Then, a week ago, someone came up with the unlikely figure of 45MP. I’m not sure where that came from, but it was again highly improbable.

This is the usual sort of breakfast reception that Leica prefers for product launches. But the Fortnum's hamper was a good substitute and good PR for the company
This is the usual sort of breakfast reception that Leica prefers for product launches. But the Fortnum’s hamper was a good substitute and good PR for the company

Meanwhile, Leica boss Andreas Kaufmann was dropping broad hints of 42MP on his Facebook page: Nearer but still a few tantalising megapixels short of a picnic hamper. He does like to tease, does the Herr Doktor.

It’s been obvious to me, and, presumably to many others, that the sensor of the M10-R would be identical in resolution to that in the M10 Monochrom.

The possibility of a higher-resolution version of the M10 has been general knowledge since the autumn of 2019, and I was rather surprised that the Monochrom arrived first. But we were able to confirm the 40.89MP monochrome sensor in the Monochrom and that clinched that particular deal as far as I’m concerned.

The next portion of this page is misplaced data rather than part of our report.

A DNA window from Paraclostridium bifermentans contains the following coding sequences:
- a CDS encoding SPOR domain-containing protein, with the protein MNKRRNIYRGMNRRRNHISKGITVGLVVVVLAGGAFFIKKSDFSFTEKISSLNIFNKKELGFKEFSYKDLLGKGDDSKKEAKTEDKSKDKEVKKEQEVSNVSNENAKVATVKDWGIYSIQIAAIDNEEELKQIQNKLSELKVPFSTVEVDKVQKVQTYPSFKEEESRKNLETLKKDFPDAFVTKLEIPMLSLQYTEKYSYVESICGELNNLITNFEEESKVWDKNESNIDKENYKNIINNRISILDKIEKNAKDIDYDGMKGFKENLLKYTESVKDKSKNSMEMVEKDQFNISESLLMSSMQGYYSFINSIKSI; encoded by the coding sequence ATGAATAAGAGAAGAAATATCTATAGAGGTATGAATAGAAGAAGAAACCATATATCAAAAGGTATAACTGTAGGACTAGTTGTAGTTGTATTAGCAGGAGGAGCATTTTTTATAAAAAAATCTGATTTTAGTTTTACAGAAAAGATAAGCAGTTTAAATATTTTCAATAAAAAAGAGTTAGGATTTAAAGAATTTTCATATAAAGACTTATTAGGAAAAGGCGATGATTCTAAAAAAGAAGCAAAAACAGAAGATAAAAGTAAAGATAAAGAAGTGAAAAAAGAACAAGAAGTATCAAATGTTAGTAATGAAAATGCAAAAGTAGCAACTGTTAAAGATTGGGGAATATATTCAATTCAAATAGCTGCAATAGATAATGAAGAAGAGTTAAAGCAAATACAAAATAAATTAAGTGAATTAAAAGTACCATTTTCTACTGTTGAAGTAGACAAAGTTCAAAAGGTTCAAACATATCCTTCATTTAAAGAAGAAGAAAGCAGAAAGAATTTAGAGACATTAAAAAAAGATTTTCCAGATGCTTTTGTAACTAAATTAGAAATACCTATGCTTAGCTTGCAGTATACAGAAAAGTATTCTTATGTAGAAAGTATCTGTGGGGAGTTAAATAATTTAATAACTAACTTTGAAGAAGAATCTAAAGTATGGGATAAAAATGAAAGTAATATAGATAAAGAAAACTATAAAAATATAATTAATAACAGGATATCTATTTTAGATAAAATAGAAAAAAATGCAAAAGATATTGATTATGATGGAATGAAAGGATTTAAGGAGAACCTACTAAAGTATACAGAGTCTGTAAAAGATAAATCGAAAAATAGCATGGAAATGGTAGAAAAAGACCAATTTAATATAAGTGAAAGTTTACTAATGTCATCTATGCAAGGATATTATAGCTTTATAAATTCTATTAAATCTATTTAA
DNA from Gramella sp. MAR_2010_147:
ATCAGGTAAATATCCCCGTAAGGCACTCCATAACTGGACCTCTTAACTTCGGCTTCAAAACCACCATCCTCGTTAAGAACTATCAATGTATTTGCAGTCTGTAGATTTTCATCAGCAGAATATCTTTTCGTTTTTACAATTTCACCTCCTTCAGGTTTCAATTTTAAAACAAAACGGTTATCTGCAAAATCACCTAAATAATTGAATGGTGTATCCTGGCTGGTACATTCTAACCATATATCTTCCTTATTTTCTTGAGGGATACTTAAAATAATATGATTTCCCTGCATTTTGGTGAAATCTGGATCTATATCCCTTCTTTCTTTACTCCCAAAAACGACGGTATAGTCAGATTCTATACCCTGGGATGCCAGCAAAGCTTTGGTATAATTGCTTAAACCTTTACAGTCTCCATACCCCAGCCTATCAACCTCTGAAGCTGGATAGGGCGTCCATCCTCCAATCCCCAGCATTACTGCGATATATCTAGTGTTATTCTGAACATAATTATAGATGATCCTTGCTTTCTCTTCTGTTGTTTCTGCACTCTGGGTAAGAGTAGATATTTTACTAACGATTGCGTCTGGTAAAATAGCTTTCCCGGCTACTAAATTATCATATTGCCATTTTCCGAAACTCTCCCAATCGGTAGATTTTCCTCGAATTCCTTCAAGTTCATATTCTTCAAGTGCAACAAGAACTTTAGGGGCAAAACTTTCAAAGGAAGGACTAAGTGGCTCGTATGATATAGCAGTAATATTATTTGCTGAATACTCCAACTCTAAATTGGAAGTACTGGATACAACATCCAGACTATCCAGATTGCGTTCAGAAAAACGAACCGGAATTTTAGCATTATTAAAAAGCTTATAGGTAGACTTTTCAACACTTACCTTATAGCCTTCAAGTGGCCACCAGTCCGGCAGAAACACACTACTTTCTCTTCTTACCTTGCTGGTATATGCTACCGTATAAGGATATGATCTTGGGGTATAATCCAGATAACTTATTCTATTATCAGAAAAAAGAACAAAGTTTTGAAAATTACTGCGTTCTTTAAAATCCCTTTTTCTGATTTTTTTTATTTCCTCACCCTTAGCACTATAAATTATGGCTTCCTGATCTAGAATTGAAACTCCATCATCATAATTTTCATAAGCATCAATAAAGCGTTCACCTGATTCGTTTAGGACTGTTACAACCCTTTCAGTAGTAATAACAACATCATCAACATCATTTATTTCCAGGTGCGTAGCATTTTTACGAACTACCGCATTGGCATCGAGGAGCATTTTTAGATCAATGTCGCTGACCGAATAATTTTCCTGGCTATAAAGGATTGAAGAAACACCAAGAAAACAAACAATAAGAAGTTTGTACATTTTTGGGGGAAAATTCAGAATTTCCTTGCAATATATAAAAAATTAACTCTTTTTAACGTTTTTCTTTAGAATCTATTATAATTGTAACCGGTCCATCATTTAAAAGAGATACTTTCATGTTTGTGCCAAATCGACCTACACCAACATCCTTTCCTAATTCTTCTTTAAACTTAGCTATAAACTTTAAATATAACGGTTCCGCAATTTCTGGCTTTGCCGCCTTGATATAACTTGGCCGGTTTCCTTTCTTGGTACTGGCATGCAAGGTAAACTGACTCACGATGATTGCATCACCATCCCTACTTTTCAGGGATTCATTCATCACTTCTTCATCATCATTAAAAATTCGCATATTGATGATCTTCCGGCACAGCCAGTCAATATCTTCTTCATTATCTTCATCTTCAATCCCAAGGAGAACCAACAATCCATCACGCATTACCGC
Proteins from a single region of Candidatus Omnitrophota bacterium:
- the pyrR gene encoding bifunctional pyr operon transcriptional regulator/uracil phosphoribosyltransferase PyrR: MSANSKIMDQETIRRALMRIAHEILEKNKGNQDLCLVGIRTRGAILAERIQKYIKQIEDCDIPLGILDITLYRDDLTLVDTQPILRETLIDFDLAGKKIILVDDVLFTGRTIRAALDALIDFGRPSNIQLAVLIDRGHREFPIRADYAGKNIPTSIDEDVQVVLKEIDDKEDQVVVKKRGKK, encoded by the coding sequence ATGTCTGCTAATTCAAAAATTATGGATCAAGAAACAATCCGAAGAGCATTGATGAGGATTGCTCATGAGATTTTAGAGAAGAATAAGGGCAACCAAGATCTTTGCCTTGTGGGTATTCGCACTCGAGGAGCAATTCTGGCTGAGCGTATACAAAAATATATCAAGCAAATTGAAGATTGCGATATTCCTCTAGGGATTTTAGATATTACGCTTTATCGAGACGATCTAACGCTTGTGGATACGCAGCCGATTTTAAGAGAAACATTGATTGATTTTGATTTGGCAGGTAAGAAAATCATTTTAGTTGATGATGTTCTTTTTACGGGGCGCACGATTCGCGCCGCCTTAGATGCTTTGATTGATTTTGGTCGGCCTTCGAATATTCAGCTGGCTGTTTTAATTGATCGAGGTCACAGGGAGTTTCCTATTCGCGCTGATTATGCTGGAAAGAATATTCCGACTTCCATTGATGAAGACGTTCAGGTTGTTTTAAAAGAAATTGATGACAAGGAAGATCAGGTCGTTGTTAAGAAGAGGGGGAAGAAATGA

Getting down to work with the new M10-R (Image Leica Camera AG)
Getting down to work with the new M10-R (Image Leica Camera AG)

What we know, though, we don’t always publish. The embargo has to be observed. Otherwise, we’d have chaos, unable to tell rumour from fact. We’ve general awareness of the resolution of M10-R sensor for some months and, since Tuesday, on the actual details of the camera. But only at 2 pm today could we announce it to readers. C’est la vie.

5 COMMENTS

  1. Well you could order one today for a sprightly £7,100
    (sadly, no free hamper).
    £7,100 for a body only.
    It makes my new M3, bought in the mid-1960s for around £100, a relative bargain. And it came with an interchangeable sensor 😁

    • Indeed, David. But of course, £100 was a lot of money then. I did some calculations a year or two back and, taking into account the cost of living and wages, a Leica body (whether LTM or M) always cost the equivalent of £3,000. The Agfa Silette I bought in 1963 cost £25 and I remember I had to buy it on hire purchase! I was earning £8 a week at the time and, I suppose that Agfa would be around £600 in today’s vanishing currency. Still, the interchangeable sensor is a big draw until you remember it is the gift that never stops taking. If you can avoid sensor rot, today’s digitals are pretty cheap to run.

      Now £7,100, that’s getting a bit pricey, I have to say. That would have been over £200, a huge sum, in 1960.

  2. I watched the live feed of the launch which I found very entertaining and a little bit brave. It was refreshing to have an obviously not PR prepared or managed surprise guest (Christoper Waltz) blurt our that he was too scared to pick up and use an M. And that, although a huge fan, he had yet to purchase a Leica.